The 1810 Summer Season

By John Brokaw and Gilbert Cross

The theatre was again leased for the summer by Holland of Covent Garden. This year, he was joined in the enterprise by John "Jack" Bologna. A notice found in the Adelphi Scrapbook offered the following assurance: "Messrs. Bologna, Jr. and Holland are determined to strain every nerve in bringing forward such amusements as at least shall deserve the liberal sanction of a generous public" (25 July 1810).

John P. Bologna and his wife had been with Charles Dibdin, the younger, at Sadler's Wells and Dublin for several years. The announcements for this season claimed Bologna and Mrs. Wybrow were the first Harlequin and Columbine in Europe. Even allowing for the usual puffery of nineteenth (and twentieth) century theatre managers, this statement serves to remind the reader of the quality of performances at the Sans Pareil--even in its early days.

John Bologna was often billed as "Junior." The father, his wife and two sons "Jack" and Louis, and daughter Barbara were all on the stage. John had some knowledge of chemistry and general science and was later to become a popular Lenten performer at the Adelphi. His "Pictorial, Optical and Mechanical Exhibitions" were popular for many seasons.

The season included several songs performed mainly by William Pearman, who was to become a major singer on the stage, and John Isaacs. The former sang "Bound Prentice to a Waterman" which was to be a favorite at the theatre. Isaacs was to suffer the terrible misfortune of losing his sight some twenty years later, leading to a benefit at Covent Garden where "the public so liberally expressed their commiseration" (Dibdin Memoirs, p. 102).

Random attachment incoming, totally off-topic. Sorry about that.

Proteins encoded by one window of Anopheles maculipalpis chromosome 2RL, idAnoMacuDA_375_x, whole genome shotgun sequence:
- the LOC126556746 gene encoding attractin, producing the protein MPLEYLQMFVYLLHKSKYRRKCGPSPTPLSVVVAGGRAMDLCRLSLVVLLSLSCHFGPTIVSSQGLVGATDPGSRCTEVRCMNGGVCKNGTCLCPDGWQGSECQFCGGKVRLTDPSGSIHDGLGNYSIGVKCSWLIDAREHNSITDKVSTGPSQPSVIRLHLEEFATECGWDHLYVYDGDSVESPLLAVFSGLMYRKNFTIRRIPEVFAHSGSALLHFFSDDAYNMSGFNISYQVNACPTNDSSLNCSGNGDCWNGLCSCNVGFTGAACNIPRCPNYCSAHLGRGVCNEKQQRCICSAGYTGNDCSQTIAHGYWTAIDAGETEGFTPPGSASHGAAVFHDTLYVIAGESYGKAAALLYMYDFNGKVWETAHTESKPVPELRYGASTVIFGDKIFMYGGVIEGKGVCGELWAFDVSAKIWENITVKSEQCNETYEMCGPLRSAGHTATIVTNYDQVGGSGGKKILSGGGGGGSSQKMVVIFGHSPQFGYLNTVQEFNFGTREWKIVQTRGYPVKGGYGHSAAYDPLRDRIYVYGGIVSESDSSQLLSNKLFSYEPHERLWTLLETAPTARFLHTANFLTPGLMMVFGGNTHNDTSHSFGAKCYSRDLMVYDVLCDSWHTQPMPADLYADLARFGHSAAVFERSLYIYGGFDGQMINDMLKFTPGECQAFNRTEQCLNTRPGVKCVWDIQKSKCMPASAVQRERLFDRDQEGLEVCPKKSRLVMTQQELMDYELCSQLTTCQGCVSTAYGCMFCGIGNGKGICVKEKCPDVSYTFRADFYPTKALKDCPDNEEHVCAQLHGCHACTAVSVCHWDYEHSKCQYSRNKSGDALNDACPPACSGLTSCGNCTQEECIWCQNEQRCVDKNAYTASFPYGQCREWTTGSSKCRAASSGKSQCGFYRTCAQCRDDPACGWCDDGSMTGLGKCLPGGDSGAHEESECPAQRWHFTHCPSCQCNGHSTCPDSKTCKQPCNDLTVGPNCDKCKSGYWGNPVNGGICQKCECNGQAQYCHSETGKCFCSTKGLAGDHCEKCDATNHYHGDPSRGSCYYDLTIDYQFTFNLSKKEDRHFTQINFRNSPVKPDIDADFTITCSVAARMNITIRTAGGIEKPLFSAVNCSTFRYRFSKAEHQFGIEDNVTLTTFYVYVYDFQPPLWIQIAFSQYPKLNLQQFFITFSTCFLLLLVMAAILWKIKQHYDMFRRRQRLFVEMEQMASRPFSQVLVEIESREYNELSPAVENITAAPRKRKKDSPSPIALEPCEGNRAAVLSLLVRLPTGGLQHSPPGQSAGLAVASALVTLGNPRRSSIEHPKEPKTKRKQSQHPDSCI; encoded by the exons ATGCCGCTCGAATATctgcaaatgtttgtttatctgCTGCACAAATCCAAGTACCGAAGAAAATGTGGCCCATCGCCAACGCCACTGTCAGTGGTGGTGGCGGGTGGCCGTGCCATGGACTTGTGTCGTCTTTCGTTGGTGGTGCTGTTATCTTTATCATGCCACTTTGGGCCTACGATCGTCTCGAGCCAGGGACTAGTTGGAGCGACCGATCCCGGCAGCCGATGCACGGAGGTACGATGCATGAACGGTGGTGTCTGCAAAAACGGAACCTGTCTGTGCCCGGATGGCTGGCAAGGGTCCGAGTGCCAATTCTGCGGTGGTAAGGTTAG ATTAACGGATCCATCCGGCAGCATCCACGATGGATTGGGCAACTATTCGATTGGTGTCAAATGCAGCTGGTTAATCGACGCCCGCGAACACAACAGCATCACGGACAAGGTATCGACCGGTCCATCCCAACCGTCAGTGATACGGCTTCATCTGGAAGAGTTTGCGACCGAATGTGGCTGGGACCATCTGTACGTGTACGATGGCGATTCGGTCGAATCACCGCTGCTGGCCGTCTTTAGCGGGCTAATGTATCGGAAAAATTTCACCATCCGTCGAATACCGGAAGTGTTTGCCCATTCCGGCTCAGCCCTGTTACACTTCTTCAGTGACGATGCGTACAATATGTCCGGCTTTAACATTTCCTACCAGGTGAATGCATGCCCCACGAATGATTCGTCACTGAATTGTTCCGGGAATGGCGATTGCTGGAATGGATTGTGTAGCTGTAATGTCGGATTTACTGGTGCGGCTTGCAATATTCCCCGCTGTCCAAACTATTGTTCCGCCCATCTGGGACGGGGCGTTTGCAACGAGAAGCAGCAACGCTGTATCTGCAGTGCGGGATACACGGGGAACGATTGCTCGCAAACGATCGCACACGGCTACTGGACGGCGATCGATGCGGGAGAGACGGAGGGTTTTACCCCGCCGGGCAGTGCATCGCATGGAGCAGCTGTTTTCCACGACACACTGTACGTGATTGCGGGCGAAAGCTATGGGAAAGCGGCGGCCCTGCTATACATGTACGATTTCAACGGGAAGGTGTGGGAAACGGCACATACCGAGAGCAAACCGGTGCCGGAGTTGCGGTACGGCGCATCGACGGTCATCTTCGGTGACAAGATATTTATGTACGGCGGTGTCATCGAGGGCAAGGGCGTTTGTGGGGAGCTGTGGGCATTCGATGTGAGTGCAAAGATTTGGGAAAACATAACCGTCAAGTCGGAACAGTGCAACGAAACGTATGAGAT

There were some dances, including a "hornpipe of three" and a "hornpipe in fetters." In the course of Fortune's Gift (28 May 1810), the comic dance from Mother Goose was performed by Richard Norman and Auld.

Master Edwards, four years old, performed "Protean exercises," but what various forms they took is not described. On May 28, despite his youth, he did a "drunken and dying" scene and on June 25 "several feats of activity"--again not described.

The number of performances this season is impossible to calculate accurately because sources are limited, but the season certainly lasted longer than the summer season of 1808. It was considerably less stressful than the season at the new Covent Garden Theatre which had been truncated by the "Old Price" riots, lasting from 18 September to 15 December 1809.

Pieces remained essentially non-dramatic, in keeping with Scott's magistrate's license. There was an emphasis on pantomime and spectacle performed by some of the prominent names of the stage, Richard Norman, Jack Bologna, and Mrs. Wybrow. There were three ballets because the company was composed in part of the Covent Garden Corps de Ballet.

It was the last summer season for these Covent Garden performers, but it is safe to assume the public was satisfied Bologna and Holland had "strained every nerve" and gained "the liberal sanction of a generous public."

© Copyright 1988 by Alfred L. Nelson and Gilbert B. Cross

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